Engineering APSC1299 Line Following and the Sumovore Robot



Line Following and the Sumovore Robot

written by Dan Peirce B.Sc.

If one searches the web one will see that there are a variety of different types of line following robots. Some only have one sensor that follows one edge of the line. Some have just two sensors set up to straddle the line. Some have sensors in a cross pattern to pick up T intersections and X intersections. It depends on the application.

The Sumovore Robot

When the sumovore is purchased by itself it only has 4 sensors (the center sensor is not included but comes with the MCU brainboard kit). The discrete brainboard that comes with the sumovore wires the two left sensors in parallel and the two right sensors in parallel. This is essentially equivalent to two larger sensors; one sensor on the left and one sensor on the right. If black is seen on the left the robot turns left and if the line is seen on the right the robot turns right. If the robot does not see the line the assumption is that the line is still in the center and it goes straight ahead.

When the PIC brainboard is purchased the fifth sensor is in the bag and all the sensors are treated independently. This gives more possibilities. The line following part of the program that comes pre-installed in the PIC  is functionally is the same as linef_mod01_m.c although it was written in a language called JAL (just another language). It is quite possible that there was no free C compiler for the PIC16F877A when that JAL program was written. Note that linef_mod01_m.c actually ignores the center sensor. It does however treat the other sensors independently and because of this the robot can take a different action if the sensor is seen on the outside left or the inside left sensor.

It may well be possible to use a variety of different strategies for line following but here is one strategy and the rational behind it.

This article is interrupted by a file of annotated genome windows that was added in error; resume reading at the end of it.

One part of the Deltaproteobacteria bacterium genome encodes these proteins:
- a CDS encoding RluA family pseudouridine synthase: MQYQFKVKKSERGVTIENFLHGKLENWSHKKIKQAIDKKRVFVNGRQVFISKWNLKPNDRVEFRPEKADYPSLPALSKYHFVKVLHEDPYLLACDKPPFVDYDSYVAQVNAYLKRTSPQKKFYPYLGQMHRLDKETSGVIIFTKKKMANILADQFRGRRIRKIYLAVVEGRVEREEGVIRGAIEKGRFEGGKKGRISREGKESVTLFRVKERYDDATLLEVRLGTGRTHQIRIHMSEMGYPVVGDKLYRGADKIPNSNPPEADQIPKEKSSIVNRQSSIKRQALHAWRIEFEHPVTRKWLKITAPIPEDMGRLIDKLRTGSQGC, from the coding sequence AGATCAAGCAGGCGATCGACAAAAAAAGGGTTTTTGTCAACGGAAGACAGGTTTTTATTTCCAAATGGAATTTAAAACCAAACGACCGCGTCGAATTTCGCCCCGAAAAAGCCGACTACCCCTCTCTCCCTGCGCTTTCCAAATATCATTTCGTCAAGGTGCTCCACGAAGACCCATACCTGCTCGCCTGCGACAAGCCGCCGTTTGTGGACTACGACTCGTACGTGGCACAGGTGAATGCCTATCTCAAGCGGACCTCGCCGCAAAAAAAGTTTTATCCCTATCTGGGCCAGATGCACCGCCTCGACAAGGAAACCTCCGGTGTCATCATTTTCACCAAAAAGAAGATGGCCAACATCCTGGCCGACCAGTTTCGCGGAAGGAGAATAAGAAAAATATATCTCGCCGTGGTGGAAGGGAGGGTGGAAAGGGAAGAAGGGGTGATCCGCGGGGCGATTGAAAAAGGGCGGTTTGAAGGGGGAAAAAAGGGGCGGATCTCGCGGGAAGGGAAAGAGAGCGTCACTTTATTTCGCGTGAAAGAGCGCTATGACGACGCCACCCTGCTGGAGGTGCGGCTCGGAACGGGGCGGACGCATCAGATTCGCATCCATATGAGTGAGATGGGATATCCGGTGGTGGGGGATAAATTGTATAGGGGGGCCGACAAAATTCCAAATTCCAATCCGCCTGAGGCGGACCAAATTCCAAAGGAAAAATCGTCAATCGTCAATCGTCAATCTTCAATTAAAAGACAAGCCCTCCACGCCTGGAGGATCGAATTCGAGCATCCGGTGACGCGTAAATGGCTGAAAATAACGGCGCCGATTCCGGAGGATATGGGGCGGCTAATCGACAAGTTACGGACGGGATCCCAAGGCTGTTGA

Line Following Algorithm

When the line is seen in the center the one can use the simple two sensors straddling the line approach. After all many robots only have two sensors and that is fine if there are no crossed lines and no abrupt turns. This simple approach is turn left if the line is seen on the left and turn right if the line is seen on the right. There is no need to consider the outermost sensors as long and the center sensor can see the line! So keep it simple and use the simple approach when possible.

If the line is no longer seen in the center then one needs to know where the line is and move accordingly. If the line is still seen by one of the inner sensors than a simple turn can may still work but if the line is seen by one of the outermost sensors a more drastic correction is probably needed before the line is lost all together. The spin works in this more drastic case.

If the strategy outlined above is followed the robot should be able to navigate crossed lines and sharp angles up to but not including 90 degrees. For 90 degree turns and sharper angles more will be required. Since the pattern of sensors on the sumovore is a simple line, history is now required (note if the sensors were in a 5 by 5 grid this would not be the case because more information would be available). The robot needs to be able to remember if it saw a line on the left or right recently if it looses the line altogether. If the line was not seen on the left or right recently then it would seem the robot must be at a gap. If the robot saw the line on the left more recently than on the right then that would be an indication that there is a 90 degree (or less) turn to the left (or to the right if it was recently seen on the right).